NBCUniversal may have planned for a VR promotion during filming, but it couldn’t have thought of using the Positron Voyager chairs to enhance it. Mehul JD, a senior systems engineer at Positron, was on hand to explain how the Voyager VR platform came to be included in the experience. “NBCUniversal was looking for a platform to showcase its behind-the-scenes experience, and we happened to have shown them our platform a few months back,” said JD. “It turned out to really complement their content, since the whole scene was shot on a zero gravity plane.”
Tom Cruise narrates the VR experience, providing insight with each sequence, and states at the beginning that it was his idea to have the scene shot inside a falling plane for more realistic effects and a greater edge-of-their-seat experience for moviegoers. With that in mind, we asked Cornillow if he thought the actor was involved with the development of the VR experience. “If you’re familiar with Cruise’s work, then you know that he likes to have his hands in everything,” he replied. “He does his own stunts, he’s very insistent on his co-stars doing their own stunts, so there’s a very strong possibility that he had a hand in creating the VR experience—at least in approving parts of it.”
Although there is a VR video game called The Mummy Prodigium Strike currently in development by Starbreeze (which also made John Wick Chronicles) based on The Mummy, the game will have no connection to this experience. Going behind-the-scenes with the film is heavily tied in with the Voyager, and when Cornillow was asked if the film might be released onto the market as a straightforward VR experience, he replied, “Absolutely not. The chair makes the experience. You wouldn’t get the sense of zero gravity, movement or the haptic feedback. It all comes together as one with the chair and VR gear.”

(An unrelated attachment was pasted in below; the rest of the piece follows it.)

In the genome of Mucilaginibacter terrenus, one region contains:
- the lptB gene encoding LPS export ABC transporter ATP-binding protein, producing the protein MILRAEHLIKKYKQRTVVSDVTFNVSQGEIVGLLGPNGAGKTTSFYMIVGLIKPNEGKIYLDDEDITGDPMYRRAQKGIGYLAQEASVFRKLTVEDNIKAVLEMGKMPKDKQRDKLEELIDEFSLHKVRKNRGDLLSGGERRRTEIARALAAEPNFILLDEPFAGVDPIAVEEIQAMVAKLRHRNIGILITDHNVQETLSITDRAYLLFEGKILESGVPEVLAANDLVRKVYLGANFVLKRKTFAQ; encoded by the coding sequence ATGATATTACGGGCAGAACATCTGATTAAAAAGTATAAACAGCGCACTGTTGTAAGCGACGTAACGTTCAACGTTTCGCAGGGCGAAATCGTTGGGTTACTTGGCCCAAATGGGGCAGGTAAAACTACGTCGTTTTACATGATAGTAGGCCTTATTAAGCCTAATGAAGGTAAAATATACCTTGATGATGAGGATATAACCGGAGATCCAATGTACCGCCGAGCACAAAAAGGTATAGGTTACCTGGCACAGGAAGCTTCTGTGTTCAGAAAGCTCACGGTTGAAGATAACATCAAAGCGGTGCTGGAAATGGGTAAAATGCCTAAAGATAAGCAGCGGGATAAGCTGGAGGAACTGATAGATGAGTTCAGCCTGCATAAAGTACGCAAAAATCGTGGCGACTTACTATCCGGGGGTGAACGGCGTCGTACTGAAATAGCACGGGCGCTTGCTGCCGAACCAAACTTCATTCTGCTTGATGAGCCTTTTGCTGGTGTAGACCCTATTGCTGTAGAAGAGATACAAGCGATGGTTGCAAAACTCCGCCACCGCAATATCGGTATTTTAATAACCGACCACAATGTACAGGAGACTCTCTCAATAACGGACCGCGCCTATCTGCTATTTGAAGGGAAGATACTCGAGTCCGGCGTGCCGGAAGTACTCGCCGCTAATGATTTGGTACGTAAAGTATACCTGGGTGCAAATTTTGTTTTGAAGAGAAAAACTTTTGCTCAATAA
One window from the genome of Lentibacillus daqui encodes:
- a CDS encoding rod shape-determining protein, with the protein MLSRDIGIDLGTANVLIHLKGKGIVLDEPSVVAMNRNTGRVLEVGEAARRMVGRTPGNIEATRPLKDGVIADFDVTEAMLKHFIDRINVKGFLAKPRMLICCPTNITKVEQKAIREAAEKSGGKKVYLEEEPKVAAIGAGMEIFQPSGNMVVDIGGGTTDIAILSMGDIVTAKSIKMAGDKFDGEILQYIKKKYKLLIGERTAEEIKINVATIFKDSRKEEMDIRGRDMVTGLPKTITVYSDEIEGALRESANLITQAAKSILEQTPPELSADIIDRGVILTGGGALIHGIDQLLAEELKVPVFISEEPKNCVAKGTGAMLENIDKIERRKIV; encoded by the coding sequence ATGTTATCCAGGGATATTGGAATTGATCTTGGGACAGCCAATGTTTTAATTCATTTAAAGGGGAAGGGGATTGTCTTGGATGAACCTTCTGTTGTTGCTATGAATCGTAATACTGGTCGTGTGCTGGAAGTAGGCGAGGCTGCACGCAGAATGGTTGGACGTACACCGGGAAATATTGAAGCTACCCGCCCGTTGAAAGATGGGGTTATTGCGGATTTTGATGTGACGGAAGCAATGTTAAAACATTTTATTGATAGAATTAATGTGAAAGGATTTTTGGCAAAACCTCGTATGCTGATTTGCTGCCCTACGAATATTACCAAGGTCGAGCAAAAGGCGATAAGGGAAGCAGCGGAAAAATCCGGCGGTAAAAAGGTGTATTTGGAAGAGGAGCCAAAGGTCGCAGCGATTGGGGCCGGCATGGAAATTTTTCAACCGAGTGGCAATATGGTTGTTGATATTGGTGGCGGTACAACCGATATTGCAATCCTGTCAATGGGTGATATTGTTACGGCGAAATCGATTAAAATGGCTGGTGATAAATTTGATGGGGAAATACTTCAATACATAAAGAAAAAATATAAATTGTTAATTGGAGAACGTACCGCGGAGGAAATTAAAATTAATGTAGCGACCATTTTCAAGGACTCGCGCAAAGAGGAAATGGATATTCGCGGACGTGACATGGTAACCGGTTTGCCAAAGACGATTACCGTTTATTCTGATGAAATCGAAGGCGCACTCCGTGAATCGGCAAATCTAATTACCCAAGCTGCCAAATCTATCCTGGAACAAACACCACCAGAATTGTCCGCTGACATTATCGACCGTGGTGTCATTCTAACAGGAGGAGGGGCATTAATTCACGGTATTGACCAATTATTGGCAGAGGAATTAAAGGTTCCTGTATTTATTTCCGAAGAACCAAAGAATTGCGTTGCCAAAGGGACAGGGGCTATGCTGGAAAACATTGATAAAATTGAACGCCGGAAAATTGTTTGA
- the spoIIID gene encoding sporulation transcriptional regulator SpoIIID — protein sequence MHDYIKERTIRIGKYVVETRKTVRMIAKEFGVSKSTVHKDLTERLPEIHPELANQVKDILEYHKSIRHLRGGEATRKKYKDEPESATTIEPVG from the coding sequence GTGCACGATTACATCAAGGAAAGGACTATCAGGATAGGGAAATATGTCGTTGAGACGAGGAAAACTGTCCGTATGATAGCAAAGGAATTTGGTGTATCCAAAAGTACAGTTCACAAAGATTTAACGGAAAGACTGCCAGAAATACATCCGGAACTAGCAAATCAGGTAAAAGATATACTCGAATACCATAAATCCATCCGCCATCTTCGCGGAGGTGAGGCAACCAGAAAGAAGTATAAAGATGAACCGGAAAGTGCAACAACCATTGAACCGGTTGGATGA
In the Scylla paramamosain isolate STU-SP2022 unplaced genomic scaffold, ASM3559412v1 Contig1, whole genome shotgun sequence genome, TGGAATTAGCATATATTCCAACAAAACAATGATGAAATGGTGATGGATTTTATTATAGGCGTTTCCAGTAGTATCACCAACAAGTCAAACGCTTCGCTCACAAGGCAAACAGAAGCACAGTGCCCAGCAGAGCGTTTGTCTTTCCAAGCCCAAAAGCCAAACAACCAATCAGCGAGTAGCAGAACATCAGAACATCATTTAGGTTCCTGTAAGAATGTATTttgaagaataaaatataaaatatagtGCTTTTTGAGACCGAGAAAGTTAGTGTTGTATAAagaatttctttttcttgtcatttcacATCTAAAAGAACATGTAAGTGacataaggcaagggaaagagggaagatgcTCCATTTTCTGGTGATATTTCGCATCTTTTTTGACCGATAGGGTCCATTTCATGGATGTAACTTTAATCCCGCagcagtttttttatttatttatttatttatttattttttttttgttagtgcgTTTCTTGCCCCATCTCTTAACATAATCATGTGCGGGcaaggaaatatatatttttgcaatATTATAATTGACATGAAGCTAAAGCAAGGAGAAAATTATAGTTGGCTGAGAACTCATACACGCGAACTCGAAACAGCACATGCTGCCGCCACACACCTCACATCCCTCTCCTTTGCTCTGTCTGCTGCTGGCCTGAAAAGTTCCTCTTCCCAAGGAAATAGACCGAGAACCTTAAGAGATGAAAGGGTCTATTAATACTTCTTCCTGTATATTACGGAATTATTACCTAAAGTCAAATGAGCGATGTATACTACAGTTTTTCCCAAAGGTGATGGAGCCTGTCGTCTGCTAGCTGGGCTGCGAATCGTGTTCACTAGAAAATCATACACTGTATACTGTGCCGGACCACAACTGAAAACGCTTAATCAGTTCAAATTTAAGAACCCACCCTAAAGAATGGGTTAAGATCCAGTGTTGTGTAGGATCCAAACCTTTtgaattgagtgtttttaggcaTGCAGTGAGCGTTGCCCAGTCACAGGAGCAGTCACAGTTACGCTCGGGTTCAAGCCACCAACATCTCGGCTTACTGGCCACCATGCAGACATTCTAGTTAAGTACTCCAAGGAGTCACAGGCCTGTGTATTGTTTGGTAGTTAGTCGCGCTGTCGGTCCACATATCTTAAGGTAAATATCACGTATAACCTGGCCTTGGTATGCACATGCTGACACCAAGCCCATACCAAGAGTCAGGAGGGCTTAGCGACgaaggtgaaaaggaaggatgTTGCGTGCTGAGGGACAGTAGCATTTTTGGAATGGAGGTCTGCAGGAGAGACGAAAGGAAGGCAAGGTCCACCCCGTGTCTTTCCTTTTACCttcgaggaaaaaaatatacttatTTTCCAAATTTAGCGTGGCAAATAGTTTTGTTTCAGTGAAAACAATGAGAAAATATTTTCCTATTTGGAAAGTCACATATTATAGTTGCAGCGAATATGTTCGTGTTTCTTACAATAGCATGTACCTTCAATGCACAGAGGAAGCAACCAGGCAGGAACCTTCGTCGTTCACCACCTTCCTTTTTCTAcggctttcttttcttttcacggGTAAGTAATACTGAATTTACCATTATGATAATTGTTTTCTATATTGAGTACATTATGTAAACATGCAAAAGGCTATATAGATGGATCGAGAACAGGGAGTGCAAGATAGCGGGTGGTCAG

While this experience could go a long way to turning up excitement for The Mummy when it launches this summer, Cornillow explained how it was just the start for a bigger Voyager-enhanced movie-going experience. “We like the general excitement of seeing people as they step off the experience, especially when they’ve never experienced it (VR) before,” said Cornillow. “But what I’m really excited for is the next step—the Positron Voyager VR Theater. It would be great to watch a Star Wars, Jurassic Park, or Fast & The Furious movie in VR. The technology would encourage multiple viewings for movies, and the possibilities are endless.”
Voyager-enhanced VR movie theaters may be close at hand. Positron is partnering to open VR theaters, and its first installation will be at the AMC CityWalk IMAX theater in Los Angeles. The theater will only feature a few chairs, but there may be more added in the future. The Positron Voyager can be upgraded with additional sensory experiences, such as fans (for the sensation of wind) and even scents, making for a truly immersive entertainment experience.
How quickly these VR theaters will grow throughout the year is still a matter of speculation. “The problem isn’t the technology; it’s the content availability,” JD explained. “There are big studios making content right now, and as soon as we have big VR films from studios like NBCUniversal, we will see theaters come up. We (Positron) want to enable the first VR cinema experience.”